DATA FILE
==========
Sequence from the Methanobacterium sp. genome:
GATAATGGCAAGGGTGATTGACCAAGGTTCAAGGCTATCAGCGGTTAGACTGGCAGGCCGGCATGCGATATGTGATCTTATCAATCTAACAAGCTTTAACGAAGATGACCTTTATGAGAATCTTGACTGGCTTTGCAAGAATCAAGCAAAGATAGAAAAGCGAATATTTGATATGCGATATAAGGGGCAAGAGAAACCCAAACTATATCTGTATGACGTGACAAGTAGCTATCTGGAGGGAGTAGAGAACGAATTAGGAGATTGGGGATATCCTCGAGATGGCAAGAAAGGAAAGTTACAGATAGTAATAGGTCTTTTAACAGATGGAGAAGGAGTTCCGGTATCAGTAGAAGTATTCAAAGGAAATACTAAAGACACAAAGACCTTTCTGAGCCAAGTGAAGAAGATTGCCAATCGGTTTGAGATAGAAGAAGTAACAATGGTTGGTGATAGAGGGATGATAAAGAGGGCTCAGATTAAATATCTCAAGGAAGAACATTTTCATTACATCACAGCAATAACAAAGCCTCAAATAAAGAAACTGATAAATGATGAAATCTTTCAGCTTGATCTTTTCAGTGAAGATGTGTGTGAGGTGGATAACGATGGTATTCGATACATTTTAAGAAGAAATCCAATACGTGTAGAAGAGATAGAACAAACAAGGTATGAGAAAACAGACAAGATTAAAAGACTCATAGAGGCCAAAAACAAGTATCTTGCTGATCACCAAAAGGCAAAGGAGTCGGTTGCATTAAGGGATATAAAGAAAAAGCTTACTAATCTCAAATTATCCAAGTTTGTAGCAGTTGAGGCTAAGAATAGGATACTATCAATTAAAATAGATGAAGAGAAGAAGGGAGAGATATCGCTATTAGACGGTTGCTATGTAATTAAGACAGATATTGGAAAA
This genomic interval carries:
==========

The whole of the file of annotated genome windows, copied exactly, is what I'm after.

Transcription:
Sequence from the Methanobacterium sp. genome:
GATAATGGCAAGGGTGATTGACCAAGGTTCAAGGCTATCAGCGGTTAGACTGGCAGGCCGGCATGCGATATGTGATCTTATCAATCTAACAAGCTTTAACGAAGATGACCTTTATGAGAATCTTGACTGGCTTTGCAAGAATCAAGCAAAGATAGAAAAGCGAATATTTGATATGCGATATAAGGGGCAAGAGAAACCCAAACTATATCTGTATGACGTGACAAGTAGCTATCTGGAGGGAGTAGAGAACGAATTAGGAGATTGGGGATATCCTCGAGATGGCAAGAAAGGAAAGTTACAGATAGTAATAGGTCTTTTAACAGATGGAGAAGGAGTTCCGGTATCAGTAGAAGTATTCAAAGGAAATACTAAAGACACAAAGACCTTTCTGAGCCAAGTGAAGAAGATTGCCAATCGGTTTGAGATAGAAGAAGTAACAATGGTTGGTGATAGAGGGATGATAAAGAGGGCTCAGATTAAATATCTCAAGGAAGAACATTTTCATTACATCACAGCAATAACAAAGCCTCAAATAAAGAAACTGATAAATGATGAAATCTTTCAGCTTGATCTTTTCAGTGAAGATGTGTGTGAGGTGGATAACGATGGTATTCGATACATTTTAAGAAGAAATCCAATACGTGTAGAAGAGATAGAACAAACAAGGTATGAGAAAACAGACAAGATTAAAAGACTCATAGAGGCCAAAAACAAGTATCTTGCTGATCACCAAAAGGCAAAGGAGTCGGTTGCATTAAGGGATATAAAGAAAAAGCTTACTAATCTCAAATTATCCAAGTTTGTAGCAGTTGAGGCTAAGAATAGGATACTATCAATTAAAATAGATGAAGAGAAGAAGGGAGAGATATCGCTATTAGACGGTTGCTATGTAATTAAGACAGATATTGGAAAA
This genomic interval carries: